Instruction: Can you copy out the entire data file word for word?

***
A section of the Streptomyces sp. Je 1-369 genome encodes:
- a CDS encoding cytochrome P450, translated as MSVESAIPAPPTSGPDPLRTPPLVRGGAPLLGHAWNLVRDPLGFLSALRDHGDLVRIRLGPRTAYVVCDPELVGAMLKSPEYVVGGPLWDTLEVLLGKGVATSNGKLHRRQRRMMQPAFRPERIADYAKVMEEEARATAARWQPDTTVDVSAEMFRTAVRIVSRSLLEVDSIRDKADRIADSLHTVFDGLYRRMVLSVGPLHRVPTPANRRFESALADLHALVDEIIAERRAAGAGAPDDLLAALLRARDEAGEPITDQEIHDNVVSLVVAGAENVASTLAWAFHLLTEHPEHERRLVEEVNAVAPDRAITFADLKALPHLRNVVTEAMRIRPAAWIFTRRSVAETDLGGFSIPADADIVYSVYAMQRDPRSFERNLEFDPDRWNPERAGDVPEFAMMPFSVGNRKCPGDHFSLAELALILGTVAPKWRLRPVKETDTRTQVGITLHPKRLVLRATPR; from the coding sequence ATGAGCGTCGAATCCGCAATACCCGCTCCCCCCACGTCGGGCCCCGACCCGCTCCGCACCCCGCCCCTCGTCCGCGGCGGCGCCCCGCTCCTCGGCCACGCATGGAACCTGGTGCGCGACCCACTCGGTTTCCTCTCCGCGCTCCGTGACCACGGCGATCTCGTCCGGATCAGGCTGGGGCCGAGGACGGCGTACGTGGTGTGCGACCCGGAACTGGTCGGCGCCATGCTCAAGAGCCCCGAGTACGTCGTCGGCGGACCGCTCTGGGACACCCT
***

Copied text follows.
A section of the Streptomyces sp. Je 1-369 genome encodes:
- a CDS encoding cytochrome P450, translated as MSVESAIPAPPTSGPDPLRTPPLVRGGAPLLGHAWNLVRDPLGFLSALRDHGDLVRIRLGPRTAYVVCDPELVGAMLKSPEYVVGGPLWDTLEVLLGKGVATSNGKLHRRQRRMMQPAFRPERIADYAKVMEEEARATAARWQPDTTVDVSAEMFRTAVRIVSRSLLEVDSIRDKADRIADSLHTVFDGLYRRMVLSVGPLHRVPTPANRRFESALADLHALVDEIIAERRAAGAGAPDDLLAALLRARDEAGEPITDQEIHDNVVSLVVAGAENVASTLAWAFHLLTEHPEHERRLVEEVNAVAPDRAITFADLKALPHLRNVVTEAMRIRPAAWIFTRRSVAETDLGGFSIPADADIVYSVYAMQRDPRSFERNLEFDPDRWNPERAGDVPEFAMMPFSVGNRKCPGDHFSLAELALILGTVAPKWRLRPVKETDTRTQVGITLHPKRLVLRATPR; from the coding sequence ATGAGCGTCGAATCCGCAATACCCGCTCCCCCCACGTCGGGCCCCGACCCGCTCCGCACCCCGCCCCTCGTCCGCGGCGGCGCCCCGCTCCTCGGCCACGCATGGAACCTGGTGCGCGACCCACTCGGTTTCCTCTCCGCGCTCCGTGACCACGGCGATCTCGTCCGGATCAGGCTGGGGCCGAGGACGGCGTACGTGGTGTGCGACCCGGAACTGGTCGGCGCCATGCTCAAGAGCCCCGAGTACGTCGTCGGCGGACCGCTCTGGGACACCCT